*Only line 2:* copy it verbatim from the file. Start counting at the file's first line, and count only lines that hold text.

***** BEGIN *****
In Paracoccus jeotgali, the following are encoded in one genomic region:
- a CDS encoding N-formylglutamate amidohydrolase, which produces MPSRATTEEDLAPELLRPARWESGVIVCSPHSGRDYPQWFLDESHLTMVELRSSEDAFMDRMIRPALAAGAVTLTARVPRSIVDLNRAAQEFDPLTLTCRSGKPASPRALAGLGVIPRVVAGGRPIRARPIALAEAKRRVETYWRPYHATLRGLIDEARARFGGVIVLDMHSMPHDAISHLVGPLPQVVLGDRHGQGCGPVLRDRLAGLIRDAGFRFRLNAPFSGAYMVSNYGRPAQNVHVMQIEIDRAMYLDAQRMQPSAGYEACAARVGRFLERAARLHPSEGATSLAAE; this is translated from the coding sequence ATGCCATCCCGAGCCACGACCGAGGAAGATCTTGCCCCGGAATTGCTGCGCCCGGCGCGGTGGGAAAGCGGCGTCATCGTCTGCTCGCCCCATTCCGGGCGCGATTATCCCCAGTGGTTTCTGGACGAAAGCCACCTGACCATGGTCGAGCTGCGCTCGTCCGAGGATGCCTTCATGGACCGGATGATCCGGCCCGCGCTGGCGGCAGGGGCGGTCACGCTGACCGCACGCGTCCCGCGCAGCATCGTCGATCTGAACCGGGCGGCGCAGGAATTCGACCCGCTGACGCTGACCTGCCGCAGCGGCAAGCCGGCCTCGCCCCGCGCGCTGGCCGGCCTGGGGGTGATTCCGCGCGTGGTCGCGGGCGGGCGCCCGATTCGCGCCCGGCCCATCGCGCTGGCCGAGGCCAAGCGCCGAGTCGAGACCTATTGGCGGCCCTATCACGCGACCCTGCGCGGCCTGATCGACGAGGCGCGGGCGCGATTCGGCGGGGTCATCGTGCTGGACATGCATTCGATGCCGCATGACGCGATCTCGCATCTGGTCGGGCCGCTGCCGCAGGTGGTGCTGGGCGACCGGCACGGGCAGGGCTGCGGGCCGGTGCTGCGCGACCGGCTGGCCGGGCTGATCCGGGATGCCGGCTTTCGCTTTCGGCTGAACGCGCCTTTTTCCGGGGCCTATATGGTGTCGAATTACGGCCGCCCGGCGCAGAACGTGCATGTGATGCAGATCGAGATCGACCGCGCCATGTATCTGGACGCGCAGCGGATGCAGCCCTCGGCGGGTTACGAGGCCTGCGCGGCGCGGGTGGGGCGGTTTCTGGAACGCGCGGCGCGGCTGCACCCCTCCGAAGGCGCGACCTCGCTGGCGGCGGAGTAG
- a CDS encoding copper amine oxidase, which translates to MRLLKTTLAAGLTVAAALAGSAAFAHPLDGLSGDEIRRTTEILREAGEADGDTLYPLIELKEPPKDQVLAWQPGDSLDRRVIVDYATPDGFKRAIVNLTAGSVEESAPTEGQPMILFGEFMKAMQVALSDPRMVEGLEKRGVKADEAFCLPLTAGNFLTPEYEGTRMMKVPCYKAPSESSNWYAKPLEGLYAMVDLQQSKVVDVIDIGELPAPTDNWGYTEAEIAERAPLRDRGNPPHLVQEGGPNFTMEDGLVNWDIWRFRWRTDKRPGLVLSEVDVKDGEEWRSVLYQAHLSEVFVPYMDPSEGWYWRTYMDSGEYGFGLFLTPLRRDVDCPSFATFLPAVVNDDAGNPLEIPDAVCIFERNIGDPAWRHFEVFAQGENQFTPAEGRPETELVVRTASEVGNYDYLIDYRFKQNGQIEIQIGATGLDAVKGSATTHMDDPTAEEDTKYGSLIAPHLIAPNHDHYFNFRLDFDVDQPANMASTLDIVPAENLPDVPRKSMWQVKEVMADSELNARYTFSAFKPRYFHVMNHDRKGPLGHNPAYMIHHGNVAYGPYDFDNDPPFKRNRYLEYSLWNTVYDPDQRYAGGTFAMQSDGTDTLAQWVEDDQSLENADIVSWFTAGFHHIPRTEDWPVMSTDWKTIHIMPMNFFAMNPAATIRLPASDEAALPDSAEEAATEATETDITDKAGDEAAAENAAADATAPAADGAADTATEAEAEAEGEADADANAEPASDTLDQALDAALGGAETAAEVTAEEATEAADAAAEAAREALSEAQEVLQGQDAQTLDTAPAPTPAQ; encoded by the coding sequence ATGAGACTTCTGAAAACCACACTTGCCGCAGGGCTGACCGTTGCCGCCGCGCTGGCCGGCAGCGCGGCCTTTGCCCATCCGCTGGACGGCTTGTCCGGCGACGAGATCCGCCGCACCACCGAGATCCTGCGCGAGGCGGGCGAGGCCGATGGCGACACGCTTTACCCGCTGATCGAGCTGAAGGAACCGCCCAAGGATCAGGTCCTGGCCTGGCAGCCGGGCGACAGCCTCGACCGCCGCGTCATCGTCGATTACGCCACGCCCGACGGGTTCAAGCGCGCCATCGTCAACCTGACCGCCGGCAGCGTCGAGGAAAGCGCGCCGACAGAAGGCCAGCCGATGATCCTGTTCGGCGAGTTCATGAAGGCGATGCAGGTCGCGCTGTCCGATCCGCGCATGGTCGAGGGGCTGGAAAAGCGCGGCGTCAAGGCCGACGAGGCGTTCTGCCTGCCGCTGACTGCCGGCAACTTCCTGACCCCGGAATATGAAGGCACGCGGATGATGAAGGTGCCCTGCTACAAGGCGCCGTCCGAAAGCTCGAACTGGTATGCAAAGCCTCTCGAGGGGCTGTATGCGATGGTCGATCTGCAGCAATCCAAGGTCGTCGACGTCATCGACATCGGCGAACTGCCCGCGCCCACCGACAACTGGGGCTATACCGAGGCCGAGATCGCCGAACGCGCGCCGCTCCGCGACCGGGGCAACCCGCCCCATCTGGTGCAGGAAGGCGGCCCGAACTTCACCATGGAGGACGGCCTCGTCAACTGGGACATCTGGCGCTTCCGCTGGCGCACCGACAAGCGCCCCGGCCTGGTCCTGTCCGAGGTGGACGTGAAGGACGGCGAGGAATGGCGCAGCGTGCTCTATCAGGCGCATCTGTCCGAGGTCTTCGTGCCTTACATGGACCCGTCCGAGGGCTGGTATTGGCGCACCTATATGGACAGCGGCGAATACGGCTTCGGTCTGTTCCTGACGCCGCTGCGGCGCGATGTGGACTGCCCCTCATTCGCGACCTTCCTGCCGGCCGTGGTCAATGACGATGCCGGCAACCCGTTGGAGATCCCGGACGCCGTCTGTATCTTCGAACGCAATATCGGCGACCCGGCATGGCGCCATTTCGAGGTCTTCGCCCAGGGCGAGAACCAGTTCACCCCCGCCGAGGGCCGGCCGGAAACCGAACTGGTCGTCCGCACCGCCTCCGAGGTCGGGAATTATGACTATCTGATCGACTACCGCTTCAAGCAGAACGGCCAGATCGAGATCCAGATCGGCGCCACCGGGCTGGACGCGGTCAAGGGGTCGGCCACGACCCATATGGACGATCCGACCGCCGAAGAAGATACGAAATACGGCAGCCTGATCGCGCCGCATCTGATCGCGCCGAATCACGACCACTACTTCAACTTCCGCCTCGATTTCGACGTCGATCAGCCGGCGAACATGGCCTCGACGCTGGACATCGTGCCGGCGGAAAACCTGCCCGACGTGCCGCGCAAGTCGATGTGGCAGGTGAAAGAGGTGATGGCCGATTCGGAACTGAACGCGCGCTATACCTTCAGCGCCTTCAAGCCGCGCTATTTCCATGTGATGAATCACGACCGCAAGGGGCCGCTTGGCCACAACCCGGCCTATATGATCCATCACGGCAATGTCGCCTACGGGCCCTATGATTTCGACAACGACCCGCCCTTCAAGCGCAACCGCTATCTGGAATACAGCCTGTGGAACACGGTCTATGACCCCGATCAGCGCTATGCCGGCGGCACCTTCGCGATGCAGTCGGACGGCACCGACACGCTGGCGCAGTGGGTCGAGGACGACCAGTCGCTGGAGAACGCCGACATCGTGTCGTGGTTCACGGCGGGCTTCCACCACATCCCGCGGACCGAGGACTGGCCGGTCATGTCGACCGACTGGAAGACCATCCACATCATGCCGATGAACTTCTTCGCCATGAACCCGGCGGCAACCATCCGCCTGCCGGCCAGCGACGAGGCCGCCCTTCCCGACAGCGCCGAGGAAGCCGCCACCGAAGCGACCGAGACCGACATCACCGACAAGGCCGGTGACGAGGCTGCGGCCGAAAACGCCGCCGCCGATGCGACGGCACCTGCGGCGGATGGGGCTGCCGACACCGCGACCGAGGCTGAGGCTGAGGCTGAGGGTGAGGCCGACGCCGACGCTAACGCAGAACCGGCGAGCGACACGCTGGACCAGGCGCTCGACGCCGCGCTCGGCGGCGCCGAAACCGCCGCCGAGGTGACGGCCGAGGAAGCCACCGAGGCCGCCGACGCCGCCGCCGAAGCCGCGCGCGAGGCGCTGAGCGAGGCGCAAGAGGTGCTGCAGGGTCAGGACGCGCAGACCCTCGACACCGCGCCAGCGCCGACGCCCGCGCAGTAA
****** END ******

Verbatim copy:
- a CDS encoding N-formylglutamate amidohydrolase, which produces MPSRATTEEDLAPELLRPARWESGVIVCSPHSGRDYPQWFLDESHLTMVELRSSEDAFMDRMIRPALAAGAVTLTARVPRSIVDLNRAAQEFDPLTLTCRSGKPASPRALAGLGVIPRVVAGGRPIRARPIALAEAKRRVETYWRPYHATLRGLIDEARARFGGVIVLDMHSMPHDAISHLVGPLPQVVLGDRHGQGCGPVLRDRLAGLIRDAGFRFRLNAPFSGAYMVSNYGRPAQNVHVMQIEIDRAMYLDAQRMQPSAGYEACAARVGRFLERAARLHPSEGATSLAAE; this is translated from the coding sequence ATGCCATCCCGAGCCACGACCGAGGAAGATCTTGCCCCGGAATTGCTGCGCCCGGCGCGGTGGGAAAGCGGCGTCATCGTCTGCTCGCCCCATTCCGGGCGCGATTATCCCCAGTGGTTTCTGGACGAAAGCCACCTGACCATGGTCGAGCTGCGCTCGTCCGAGGATGCCTTCATGGACCGGATGATCCGGCCCGCGCTGGCGGCAGGGGCGGTCACGCTGACCGCACGCGTCCCGCGCAGCATCGTCGATCTGAACCGGGCGGCGCAGGAATTCGACCCGCTGACGCTGACCTGCCGCAGCGGCAAGCCGGCCTCGCCCCGCGCGCTGGCCGGCCTGGGGGTGATTCCGCGCGTGGTCGCGGGCGGGCGCCCGATTCGCGCCCGGCCCATCGCGCTGGCCGAGGCCAAGCGCCGAGTCGAGACCTATTGGCGGCCCTATCACGCGACCCTGCGCGGCCTGATCGACGAGGCGCGGGCGCGATTCGGCGGGGTCATCGTGCTGGACATGCATTCGATGCCGCATGACGCGATCTCGCATCTGGTCGGGCCGCTGCCGCAGGTGGTGCTGGGCGACCGGCACGGGCAGGGCTGCGGGCCGGTGCTGCGCGACCGGCTGGCCGGGCTGATCCGGGATGCCGGCTTTCGCTTTCGGCTGAACGCGCCTTTTTCCGGGGCCTATATGGTGTCGAATTACGGCCGCCCGGCGCAGAACGTGCATGTGATGCAGATCGAGATCGACCGCGCCATGTATCTGGACGCGCAGCGGATGCAGCCCTCGGCGGGTTACGAGGCCTGCGCGGCGCGGGTGGGGCGGTTTCTGGAACGCGCGGCGCGGCTGCACCCCTCCGAAGGCGCGACCTCGCTGGCGGCGGAGTAG